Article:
“Brain Injury – Anytime, Anywhere, Anyone,” is the theme of this year’s Brain Injury Awareness Month. Through increased awareness of the seriousness of traumatic brain injuries, the Brain Injury Association hopes to prevent at least some of the 52,000 fatalities and 275,000 hospitalizations that occur every year due to brain injury.
The most common cause of traumatic brain injury (TBI) is a fall, followed closely by a car accident, workplace injury or assault. Over 1.5 million people throughout the United States will suffer a blow to the head or some type of penetrating head injury that will result in a TBI.
“Brain Injuries Do Not Discriminate”
Three out of four brain injuries are concussions or a mild TBI. Concussion symptoms may include trouble concentrating or thinking; headache, blurred vision or nausea; changes in normal sleep patterns and nervousness or irritability.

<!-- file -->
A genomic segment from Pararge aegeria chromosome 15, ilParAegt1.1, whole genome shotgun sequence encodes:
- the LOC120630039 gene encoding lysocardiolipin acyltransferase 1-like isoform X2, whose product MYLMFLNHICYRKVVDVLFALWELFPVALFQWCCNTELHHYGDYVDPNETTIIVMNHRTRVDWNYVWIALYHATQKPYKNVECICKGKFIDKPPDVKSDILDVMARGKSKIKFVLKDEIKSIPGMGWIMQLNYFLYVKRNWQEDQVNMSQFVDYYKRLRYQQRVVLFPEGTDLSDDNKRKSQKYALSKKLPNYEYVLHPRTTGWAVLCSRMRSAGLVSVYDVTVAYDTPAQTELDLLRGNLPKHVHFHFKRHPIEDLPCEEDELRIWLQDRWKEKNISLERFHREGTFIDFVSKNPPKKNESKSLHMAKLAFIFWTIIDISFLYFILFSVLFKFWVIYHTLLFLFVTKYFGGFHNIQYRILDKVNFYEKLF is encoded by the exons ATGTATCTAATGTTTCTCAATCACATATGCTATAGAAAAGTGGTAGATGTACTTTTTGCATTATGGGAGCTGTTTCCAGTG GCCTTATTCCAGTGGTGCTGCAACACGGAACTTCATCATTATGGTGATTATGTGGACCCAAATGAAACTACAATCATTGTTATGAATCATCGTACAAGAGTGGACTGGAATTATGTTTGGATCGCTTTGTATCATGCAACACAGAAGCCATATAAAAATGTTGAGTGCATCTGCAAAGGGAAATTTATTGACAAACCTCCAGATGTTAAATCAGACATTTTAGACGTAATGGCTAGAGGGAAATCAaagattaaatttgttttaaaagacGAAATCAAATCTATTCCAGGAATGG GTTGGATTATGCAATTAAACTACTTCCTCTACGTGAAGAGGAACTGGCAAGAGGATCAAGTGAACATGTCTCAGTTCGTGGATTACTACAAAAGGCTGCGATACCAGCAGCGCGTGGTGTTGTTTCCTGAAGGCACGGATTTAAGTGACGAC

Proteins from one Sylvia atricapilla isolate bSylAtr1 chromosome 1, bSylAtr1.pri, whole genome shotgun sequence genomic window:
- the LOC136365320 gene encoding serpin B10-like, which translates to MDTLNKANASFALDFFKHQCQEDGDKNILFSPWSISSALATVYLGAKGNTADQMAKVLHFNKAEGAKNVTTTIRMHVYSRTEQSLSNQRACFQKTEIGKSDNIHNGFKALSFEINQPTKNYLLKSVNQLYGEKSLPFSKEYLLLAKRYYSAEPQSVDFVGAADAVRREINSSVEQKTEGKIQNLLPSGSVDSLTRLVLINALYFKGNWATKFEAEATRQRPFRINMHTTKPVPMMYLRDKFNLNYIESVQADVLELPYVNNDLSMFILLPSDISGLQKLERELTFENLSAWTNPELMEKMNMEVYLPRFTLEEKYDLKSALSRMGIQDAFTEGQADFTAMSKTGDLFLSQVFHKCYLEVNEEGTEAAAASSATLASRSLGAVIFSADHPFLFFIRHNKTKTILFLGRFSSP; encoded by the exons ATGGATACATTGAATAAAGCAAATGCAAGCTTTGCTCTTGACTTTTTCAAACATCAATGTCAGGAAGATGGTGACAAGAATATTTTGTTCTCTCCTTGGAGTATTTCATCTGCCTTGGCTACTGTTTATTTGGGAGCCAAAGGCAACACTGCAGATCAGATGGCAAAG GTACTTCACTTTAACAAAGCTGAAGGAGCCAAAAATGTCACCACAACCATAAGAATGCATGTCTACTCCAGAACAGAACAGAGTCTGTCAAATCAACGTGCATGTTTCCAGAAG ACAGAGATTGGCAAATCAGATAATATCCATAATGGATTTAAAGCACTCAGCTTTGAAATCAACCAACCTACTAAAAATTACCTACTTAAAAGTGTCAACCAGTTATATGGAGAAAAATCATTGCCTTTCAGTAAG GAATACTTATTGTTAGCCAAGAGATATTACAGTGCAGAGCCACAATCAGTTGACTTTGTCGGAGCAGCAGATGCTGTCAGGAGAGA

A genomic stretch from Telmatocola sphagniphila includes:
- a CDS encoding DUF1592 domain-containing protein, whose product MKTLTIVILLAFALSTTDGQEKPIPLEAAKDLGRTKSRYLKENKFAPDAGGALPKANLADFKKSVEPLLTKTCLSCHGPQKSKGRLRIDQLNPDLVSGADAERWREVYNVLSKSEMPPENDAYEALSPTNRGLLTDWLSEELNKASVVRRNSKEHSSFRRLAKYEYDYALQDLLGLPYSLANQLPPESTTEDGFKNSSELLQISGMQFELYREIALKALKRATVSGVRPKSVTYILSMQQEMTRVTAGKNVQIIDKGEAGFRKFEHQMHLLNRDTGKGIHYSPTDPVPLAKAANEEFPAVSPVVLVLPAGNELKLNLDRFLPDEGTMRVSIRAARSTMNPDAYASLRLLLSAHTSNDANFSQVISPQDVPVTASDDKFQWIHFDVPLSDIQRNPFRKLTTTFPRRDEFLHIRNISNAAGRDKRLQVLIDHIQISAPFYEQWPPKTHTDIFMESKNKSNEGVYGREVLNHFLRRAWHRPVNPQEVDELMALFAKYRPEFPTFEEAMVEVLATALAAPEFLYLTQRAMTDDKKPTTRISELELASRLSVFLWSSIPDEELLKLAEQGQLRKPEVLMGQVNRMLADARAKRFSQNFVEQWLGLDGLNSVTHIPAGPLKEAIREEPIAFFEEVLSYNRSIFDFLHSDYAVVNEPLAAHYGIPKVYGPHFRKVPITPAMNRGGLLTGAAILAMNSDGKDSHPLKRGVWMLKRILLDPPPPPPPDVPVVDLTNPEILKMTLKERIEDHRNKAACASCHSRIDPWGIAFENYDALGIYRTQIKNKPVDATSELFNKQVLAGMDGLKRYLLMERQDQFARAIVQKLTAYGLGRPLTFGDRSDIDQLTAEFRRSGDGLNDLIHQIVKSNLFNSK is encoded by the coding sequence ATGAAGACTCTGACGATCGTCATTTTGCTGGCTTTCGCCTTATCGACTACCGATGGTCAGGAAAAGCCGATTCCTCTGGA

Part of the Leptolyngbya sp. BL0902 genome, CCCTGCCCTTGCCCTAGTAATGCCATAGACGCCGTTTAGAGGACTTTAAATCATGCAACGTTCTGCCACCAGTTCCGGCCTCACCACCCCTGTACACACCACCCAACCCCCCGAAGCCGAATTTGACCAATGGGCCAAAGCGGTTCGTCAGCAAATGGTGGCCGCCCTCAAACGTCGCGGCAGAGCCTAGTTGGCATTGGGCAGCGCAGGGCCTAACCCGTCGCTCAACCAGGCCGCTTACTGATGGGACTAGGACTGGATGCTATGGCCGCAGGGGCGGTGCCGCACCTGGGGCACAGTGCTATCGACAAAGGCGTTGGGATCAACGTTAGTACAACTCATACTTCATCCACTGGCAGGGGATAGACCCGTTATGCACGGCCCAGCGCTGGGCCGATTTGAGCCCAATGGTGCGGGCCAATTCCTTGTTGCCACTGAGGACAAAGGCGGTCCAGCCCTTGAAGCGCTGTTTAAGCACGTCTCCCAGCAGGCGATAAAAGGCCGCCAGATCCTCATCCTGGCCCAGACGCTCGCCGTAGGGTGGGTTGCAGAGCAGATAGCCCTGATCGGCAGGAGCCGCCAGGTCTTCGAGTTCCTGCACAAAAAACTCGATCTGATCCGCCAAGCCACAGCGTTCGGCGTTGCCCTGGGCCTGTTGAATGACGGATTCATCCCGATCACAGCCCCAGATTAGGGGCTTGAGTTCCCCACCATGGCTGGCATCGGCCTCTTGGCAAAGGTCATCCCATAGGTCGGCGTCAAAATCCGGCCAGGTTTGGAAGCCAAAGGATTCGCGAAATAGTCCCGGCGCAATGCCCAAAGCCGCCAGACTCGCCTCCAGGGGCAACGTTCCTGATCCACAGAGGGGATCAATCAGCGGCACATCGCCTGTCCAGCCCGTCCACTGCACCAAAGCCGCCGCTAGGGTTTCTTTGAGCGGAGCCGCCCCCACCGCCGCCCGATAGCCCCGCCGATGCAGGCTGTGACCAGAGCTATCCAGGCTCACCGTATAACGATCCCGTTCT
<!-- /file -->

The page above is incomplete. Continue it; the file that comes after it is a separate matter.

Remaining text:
Children are not immune from a traumatic brain injury. Those between the ages of 0 to 4 years old, along with teens ages 15 to 19 and adults over 65, are most likely to sustain a TBI. In New York alone, over 36,000 children are seen annually in hospitals and emergency rooms for a head injury. Throughout the United States, the Centers for Disease Control reports that over 450,000 children will be treated for a brain injury each year.
A common misconception about brain injury is that everything is fine as long as the injured person never lost consciousness. When a head injury is not readily apparent, as in an open wound or bleeding from the head, a brain scan such as a CT, MRI, SPECT or PET may be helpful in determining the existence and extent of the injury.